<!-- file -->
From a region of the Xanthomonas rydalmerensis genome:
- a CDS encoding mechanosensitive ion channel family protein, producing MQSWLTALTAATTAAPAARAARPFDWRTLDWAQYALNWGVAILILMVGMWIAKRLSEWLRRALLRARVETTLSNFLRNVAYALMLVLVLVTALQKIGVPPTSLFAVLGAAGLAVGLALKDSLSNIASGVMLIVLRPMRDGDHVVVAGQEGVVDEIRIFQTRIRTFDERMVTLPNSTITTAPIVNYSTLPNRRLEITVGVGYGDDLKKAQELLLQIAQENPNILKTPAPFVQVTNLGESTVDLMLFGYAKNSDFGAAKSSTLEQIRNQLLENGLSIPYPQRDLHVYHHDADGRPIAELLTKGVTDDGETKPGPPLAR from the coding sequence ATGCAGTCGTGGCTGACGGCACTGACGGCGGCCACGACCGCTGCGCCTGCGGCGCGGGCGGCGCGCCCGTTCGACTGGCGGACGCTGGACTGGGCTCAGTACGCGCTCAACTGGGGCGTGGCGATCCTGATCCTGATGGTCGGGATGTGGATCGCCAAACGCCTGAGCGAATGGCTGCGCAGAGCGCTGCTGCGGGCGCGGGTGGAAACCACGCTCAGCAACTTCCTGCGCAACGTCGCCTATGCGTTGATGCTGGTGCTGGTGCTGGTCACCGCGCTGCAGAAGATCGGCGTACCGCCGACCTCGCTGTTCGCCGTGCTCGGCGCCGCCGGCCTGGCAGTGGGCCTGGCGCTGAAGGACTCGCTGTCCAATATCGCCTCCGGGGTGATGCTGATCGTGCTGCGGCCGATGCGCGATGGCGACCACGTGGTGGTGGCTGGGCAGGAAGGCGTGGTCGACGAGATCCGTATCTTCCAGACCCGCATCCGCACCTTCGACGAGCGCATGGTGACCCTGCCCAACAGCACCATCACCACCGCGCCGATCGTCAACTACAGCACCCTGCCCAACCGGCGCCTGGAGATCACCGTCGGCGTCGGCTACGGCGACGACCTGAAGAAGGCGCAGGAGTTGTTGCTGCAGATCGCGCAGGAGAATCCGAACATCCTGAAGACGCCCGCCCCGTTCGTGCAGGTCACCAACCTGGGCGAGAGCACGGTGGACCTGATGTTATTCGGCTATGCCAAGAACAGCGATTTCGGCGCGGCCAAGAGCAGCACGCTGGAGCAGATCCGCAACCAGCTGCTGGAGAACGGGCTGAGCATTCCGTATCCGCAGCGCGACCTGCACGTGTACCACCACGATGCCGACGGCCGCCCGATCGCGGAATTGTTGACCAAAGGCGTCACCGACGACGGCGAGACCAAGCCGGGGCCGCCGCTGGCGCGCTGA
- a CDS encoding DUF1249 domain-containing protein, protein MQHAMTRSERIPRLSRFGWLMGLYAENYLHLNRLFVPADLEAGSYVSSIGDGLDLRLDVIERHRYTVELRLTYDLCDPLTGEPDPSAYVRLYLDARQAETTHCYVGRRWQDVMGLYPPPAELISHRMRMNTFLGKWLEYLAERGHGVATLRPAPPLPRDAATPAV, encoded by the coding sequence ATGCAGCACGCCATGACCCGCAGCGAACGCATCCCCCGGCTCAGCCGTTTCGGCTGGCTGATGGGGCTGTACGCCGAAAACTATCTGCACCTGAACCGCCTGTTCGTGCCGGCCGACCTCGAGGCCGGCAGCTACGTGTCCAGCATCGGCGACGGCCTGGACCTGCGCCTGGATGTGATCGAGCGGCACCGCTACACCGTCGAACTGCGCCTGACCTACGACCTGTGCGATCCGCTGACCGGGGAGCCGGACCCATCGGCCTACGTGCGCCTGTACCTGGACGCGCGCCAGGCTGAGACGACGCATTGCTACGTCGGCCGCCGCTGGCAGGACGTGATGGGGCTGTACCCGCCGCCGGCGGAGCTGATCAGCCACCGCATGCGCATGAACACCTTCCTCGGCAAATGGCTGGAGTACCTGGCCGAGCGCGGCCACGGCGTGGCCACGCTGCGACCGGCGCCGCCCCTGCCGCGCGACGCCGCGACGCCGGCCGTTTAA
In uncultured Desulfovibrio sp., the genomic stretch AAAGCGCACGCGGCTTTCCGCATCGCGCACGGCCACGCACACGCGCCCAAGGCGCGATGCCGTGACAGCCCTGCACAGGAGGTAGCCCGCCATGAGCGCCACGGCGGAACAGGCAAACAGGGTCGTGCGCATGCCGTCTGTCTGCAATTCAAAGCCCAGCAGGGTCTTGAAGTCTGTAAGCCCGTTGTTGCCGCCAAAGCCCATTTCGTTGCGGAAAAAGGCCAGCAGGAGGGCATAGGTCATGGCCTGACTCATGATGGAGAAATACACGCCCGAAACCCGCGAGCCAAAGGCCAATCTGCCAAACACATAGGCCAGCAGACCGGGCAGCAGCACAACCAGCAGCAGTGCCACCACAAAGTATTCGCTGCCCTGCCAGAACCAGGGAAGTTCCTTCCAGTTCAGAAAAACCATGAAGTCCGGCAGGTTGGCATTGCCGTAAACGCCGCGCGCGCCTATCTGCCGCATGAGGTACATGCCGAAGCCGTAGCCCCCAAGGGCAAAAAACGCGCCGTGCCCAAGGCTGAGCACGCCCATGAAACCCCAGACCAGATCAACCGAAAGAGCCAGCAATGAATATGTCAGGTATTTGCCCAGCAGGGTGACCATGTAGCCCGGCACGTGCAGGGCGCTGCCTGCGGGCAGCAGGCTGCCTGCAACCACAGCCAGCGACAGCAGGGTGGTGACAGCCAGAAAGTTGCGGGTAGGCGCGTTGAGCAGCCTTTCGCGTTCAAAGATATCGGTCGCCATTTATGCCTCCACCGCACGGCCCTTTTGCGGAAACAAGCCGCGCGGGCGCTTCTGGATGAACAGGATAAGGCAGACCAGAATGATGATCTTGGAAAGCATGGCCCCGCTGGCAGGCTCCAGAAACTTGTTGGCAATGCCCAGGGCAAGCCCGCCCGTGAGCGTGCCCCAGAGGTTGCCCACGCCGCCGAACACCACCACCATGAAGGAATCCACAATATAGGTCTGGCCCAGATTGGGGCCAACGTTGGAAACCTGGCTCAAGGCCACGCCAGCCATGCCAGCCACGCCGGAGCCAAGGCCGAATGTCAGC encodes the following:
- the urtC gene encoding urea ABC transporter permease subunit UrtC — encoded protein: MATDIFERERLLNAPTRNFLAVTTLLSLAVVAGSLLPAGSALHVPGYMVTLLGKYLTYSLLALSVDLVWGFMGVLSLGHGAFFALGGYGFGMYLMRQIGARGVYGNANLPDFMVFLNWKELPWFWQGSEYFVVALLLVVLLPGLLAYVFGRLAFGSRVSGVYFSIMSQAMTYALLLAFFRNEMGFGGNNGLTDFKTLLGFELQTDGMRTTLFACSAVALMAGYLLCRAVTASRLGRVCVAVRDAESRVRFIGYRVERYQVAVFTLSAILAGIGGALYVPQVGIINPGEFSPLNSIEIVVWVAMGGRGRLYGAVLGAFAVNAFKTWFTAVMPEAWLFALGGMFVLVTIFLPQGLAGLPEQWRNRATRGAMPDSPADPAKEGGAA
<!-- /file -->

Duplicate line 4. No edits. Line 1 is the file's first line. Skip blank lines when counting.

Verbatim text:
In uncultured Desulfovibrio sp., the genomic stretch AAAGCGCACGCGGCTTTCCGCATCGCGCACGGCCACGCACACGCGCCCAAGGCGCGATGCCGTGACAGCCCTGCACAGGAGGTAGCCCGCCATGAGCGCCACGGCGGAACAGGCAAACAGGGTCGTGCGCATGCCGTCTGTCTGCAATTCAAAGCCCAGCAGGGTCTTGAAGTCTGTAAGCCCGTTGTTGCCGCCAAAGCCCATTTCGTTGCGGAAAAAGGCCAGCAGGAGGGCATAGGTCATGGCCTGACTCATGATGGAGAAATACACGCCCGAAACCCGCGAGCCAAAGGCCAATCTGCCAAACACATAGGCCAGCAGACCGGGCAGCAGCACAACCAGCAGCAGTGCCACCACAAAGTATTCGCTGCCCTGCCAGAACCAGGGAAGTTCCTTCCAGTTCAGAAAAACCATGAAGTCCGGCAGGTTGGCATTGCCGTAAACGCCGCGCGCGCCTATCTGCCGCATGAGGTACATGCCGAAGCCGTAGCCCCCAAGGGCAAAAAACGCGCCGTGCCCAAGGCTGAGCACGCCCATGAAACCCCAGACCAGATCAACCGAAAGAGCCAGCAATGAATATGTCAGGTATTTGCCCAGCAGGGTGACCATGTAGCCCGGCACGTGCAGGGCGCTGCCTGCGGGCAGCAGGCTGCCTGCAACCACAGCCAGCGACAGCAGGGTGGTGACAGCCAGAAAGTTGCGGGTAGGCGCGTTGAGCAGCCTTTCGCGTTCAAAGATATCGGTCGCCATTTATGCCTCCACCGCACGGCCCTTTTGCGGAAACAAGCCGCGCGGGCGCTTCTGGATGAACAGGATAAGGCAGACCAGAATGATGATCTTGGAAAGCATGGCCCCGCTGGCAGGCTCCAGAAACTTGTTGGCAATGCCCAGGGCAAGCCCGCCCGTGAGCGTGCCCCAGAGGTTGCCCACGCCGCCGAACACCACCACCATGAAGGAATCCACAATATAGGTCTGGCCCAGATTGGGGCCAACGTTGGAAACCTGGCTCAAGGCCACGCCAGCCATGCCAGCCACGCCGGAGCCAAGGCCGAATGTCAGC encodes the following: